Wheel-on trainers are what everyone rode before Zwift arrived. More affordable than their direct-drive cousins, they’re also dead simple – just snug up your axle, tighten the roller to your tire, and go!
That said, direct-drive trainers are what the market is most interested in today because they’re more accurate, consistent, and deliver a more realistic feel than wheel-on trainers. So manufacturers are investing their R&D in the direct-drive side of things, which means we aren’t seeing a much innovation in the wheel-on space.
Still, many Zwifters begin their journey with a wheel-on trainer due to affordability, so it’s worth looking at which wheel-on turbos are the best. Here are the top picks for wheel-on trainers, including a note explaining why specific trainers were omitted.
About Our Selections
Thanks to almost 1000 reviews in our Smart Trainer Index, we’re able to crunch numbers and share crowdsourced buying advice on smart trainers. The trainers below were selected based on overall ratings, total number of reviews, and several other factors.
Premium Option: Wahoo KICKR Snap Gen 2 (2017)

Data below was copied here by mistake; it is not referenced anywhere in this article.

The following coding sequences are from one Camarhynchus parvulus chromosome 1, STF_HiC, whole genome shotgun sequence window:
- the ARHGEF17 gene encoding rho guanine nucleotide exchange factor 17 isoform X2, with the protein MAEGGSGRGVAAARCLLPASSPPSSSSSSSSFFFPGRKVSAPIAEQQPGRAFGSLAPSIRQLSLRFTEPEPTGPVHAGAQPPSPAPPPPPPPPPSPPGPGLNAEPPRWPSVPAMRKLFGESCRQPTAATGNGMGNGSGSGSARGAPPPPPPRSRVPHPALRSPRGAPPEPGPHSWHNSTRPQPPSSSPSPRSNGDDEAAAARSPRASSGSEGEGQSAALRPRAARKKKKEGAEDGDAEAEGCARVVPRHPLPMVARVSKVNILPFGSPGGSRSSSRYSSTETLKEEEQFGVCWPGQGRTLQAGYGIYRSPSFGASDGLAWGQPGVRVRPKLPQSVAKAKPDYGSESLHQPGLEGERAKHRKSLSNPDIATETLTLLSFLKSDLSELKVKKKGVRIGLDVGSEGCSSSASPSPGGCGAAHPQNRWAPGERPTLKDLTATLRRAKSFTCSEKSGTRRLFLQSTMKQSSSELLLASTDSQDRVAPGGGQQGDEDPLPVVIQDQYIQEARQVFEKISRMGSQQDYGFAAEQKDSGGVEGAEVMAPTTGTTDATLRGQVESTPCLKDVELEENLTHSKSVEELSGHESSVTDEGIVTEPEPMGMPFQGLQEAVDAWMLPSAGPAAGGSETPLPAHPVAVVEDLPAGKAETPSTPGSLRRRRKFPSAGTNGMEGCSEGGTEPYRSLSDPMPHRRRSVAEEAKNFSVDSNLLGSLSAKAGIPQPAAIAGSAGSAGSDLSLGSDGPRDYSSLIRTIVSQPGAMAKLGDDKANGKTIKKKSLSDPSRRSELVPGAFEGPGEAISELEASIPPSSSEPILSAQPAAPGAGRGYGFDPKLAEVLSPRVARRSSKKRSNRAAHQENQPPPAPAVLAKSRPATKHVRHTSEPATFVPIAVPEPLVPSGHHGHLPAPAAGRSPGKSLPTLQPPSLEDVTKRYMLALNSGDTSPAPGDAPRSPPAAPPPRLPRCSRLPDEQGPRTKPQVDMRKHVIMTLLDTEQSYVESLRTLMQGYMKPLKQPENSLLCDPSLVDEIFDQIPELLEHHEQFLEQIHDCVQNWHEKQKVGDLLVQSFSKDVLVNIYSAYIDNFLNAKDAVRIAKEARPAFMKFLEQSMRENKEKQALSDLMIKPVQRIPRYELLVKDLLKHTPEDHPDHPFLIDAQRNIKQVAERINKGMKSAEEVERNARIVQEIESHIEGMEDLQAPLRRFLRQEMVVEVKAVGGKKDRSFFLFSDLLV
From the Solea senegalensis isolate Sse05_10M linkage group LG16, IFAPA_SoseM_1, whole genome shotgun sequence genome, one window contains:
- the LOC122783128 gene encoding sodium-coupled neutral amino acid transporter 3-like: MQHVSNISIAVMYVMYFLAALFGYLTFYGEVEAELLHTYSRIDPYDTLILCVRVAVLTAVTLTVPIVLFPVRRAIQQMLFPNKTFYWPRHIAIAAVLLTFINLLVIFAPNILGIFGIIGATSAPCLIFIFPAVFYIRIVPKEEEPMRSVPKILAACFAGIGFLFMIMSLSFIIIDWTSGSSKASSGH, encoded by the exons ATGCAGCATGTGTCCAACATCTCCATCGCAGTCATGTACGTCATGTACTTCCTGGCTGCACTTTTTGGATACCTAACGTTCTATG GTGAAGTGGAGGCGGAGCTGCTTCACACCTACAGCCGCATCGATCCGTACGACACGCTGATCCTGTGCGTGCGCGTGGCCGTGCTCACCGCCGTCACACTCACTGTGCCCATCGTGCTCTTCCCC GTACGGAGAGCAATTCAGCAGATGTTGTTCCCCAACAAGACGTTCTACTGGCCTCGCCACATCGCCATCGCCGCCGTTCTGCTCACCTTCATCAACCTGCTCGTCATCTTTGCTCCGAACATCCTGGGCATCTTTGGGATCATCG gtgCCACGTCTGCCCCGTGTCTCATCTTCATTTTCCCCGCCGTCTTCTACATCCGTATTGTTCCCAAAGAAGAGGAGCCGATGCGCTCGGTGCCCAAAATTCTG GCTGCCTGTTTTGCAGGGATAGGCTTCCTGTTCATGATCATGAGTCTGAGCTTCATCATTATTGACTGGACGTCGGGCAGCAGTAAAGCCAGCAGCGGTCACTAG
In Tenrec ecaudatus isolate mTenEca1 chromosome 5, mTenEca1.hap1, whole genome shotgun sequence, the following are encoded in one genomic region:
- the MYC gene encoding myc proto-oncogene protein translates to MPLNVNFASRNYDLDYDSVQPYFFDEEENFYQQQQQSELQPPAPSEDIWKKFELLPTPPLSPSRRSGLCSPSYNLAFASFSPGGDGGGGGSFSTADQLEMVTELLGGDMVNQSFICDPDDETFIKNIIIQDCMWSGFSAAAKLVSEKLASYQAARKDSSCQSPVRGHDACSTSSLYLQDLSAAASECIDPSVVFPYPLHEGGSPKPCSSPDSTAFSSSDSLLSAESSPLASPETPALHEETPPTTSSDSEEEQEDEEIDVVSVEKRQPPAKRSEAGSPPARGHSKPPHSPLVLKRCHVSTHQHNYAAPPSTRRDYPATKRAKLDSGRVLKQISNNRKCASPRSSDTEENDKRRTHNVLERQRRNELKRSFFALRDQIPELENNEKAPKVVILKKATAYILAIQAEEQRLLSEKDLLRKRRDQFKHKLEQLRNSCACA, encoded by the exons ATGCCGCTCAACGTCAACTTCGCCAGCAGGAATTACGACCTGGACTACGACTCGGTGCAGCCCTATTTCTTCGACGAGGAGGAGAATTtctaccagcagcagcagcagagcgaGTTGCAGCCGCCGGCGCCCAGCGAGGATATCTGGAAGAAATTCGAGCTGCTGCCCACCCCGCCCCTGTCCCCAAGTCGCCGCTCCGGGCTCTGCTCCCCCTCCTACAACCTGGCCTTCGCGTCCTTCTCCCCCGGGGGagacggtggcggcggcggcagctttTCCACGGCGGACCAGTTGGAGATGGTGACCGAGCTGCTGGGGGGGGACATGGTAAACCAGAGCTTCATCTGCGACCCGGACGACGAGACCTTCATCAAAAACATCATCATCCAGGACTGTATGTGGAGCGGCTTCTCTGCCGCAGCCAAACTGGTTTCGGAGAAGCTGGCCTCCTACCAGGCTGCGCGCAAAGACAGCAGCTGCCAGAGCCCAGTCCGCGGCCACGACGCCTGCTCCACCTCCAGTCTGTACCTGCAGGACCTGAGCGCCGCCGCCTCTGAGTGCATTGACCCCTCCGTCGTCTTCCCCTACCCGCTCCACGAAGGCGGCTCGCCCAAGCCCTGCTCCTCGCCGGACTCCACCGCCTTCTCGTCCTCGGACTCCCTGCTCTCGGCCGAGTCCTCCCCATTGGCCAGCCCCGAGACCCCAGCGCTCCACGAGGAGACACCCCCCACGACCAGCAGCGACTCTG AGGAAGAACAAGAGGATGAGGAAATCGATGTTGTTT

Far and away the most popular wheel-on smart trainer on the market, Wahoo’s KICKR Snap is the premium choice for anyone seeking the budget-friendly, keep-your-bike-intact benefits of a wheel-on trainer setup. The Snap used to be priced at $599, making it one of the most expensive wheel-on trainers available. But Wahoo lowered the price in July 2019, then again in late 2022 to match the market price of other popular wheel-on trainers.
The Snap has a large flywheel, giving it the best road feel in its class. Accuracy and max wattage also match or exceed the competition, and Wahoo’s customer support is second to none. Of course, it’s compatible with the Climb. All of these factors combine to make it difficult to recommend a wheel-on trainer besides the KICKR Snap.